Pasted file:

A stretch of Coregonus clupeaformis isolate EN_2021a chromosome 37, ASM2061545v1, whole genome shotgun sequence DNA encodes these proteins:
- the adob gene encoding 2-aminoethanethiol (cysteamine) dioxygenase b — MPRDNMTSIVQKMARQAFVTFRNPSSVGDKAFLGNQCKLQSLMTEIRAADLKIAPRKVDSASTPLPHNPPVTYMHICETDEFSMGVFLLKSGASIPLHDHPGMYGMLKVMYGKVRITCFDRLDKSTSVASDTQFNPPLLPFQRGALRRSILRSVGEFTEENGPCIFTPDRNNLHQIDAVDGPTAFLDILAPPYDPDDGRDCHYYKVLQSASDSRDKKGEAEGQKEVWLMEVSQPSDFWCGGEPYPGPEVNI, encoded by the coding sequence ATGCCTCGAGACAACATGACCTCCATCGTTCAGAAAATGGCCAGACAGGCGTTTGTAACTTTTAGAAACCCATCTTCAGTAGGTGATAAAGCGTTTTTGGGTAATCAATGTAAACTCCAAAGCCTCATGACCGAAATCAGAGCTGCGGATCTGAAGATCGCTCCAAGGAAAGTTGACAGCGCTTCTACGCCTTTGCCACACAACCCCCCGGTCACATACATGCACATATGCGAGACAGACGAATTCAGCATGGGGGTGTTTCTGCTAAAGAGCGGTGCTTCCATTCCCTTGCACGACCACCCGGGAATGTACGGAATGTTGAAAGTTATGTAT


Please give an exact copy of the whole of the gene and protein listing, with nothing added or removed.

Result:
A stretch of Coregonus clupeaformis isolate EN_2021a chromosome 37, ASM2061545v1, whole genome shotgun sequence DNA encodes these proteins:
- the adob gene encoding 2-aminoethanethiol (cysteamine) dioxygenase b — MPRDNMTSIVQKMARQAFVTFRNPSSVGDKAFLGNQCKLQSLMTEIRAADLKIAPRKVDSASTPLPHNPPVTYMHICETDEFSMGVFLLKSGASIPLHDHPGMYGMLKVMYGKVRITCFDRLDKSTSVASDTQFNPPLLPFQRGALRRSILRSVGEFTEENGPCIFTPDRNNLHQIDAVDGPTAFLDILAPPYDPDDGRDCHYYKVLQSASDSRDKKGEAEGQKEVWLMEVSQPSDFWCGGEPYPGPEVNI, encoded by the coding sequence ATGCCTCGAGACAACATGACCTCCATCGTTCAGAAAATGGCCAGACAGGCGTTTGTAACTTTTAGAAACCCATCTTCAGTAGGTGATAAAGCGTTTTTGGGTAATCAATGTAAACTCCAAAGCCTCATGACCGAAATCAGAGCTGCGGATCTGAAGATCGCTCCAAGGAAAGTTGACAGCGCTTCTACGCCTTTGCCACACAACCCCCCGGTCACATACATGCACATATGCGAGACAGACGAATTCAGCATGGGGGTGTTTCTGCTAAAGAGCGGTGCTTCCATTCCCTTGCACGACCACCCGGGAATGTACGGAATGTTGAAAGTTATGTAT